The role of psychologists shall never be underestimated in the modern society especially when it goes about military psychologists. While some civil citizens may think “Why should servicemen have one?”, families of the soldiers who served in the flash points know very well how it feels to come alive through the war. Coming back home, service members remain forever injured with their wartime experience. These people serve for years in areas when the conflict never ends, and war is nothing else but a lifestyle. Waking up in the dead of night, released soldiers still see the pictures in which their fellows die at the front line. That is why military people need psychologists in the first place.
Military psychologists work with service people in different settings. Some of them provide support at home, the others travel with the active military groups. Psychologists can be civilians if they are employed by the Department of Defense as well as service people who work in Army, Air Force, Navy, or Marines. They can be even traditional academic psychologists engaged in the research of this field so that they define themselves as military psychologists.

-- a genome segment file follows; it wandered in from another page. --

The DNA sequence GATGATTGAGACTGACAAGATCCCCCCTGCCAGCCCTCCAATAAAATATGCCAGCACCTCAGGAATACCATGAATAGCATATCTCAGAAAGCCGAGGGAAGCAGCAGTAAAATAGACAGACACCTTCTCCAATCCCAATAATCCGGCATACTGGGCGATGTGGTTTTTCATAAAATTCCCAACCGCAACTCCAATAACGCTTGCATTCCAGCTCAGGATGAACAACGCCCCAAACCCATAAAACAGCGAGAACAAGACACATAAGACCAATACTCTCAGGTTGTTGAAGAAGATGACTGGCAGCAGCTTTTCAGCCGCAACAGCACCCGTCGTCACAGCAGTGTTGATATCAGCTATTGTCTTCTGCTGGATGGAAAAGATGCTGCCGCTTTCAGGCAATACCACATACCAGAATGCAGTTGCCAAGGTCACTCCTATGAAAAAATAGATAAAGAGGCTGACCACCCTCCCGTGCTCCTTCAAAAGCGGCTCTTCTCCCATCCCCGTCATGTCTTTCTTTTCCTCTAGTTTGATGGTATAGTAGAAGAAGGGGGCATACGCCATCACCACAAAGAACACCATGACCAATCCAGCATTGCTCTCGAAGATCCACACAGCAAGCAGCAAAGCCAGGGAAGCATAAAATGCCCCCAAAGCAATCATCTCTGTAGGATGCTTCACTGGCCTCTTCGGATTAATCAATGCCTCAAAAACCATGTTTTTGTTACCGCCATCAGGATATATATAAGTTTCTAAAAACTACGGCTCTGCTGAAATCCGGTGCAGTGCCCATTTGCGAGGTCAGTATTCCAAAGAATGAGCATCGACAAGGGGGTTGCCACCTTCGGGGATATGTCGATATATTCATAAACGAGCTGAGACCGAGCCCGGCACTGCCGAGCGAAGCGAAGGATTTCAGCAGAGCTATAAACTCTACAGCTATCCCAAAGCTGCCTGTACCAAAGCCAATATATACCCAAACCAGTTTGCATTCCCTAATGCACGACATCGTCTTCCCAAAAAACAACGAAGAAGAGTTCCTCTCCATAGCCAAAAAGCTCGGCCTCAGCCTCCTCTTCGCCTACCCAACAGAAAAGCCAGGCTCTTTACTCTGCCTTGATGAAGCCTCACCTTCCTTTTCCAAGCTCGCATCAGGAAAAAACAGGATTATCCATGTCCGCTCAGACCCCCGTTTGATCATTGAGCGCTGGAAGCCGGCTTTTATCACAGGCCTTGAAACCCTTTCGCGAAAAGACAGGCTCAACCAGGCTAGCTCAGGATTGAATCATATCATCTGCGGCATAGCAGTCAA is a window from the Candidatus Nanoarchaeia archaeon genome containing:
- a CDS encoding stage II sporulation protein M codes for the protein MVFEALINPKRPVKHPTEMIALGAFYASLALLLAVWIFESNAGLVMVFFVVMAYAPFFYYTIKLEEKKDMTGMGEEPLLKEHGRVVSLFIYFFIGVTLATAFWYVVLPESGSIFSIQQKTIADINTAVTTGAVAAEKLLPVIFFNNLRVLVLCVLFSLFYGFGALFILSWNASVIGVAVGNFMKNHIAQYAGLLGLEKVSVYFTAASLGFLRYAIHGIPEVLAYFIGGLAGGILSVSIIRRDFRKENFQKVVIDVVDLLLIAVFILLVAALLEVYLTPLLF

Military psychologists provide help to the service members or veterans and try to prevent suicide. The American Psychological Association stated that in 2010 the number of service members who committed suicide is equal to the troops killed in wars. Post Traumatic Stress Disorder is another common condition for people who cannot cope with the stress of the war – the experience which can hardly be compared to any other type of stress.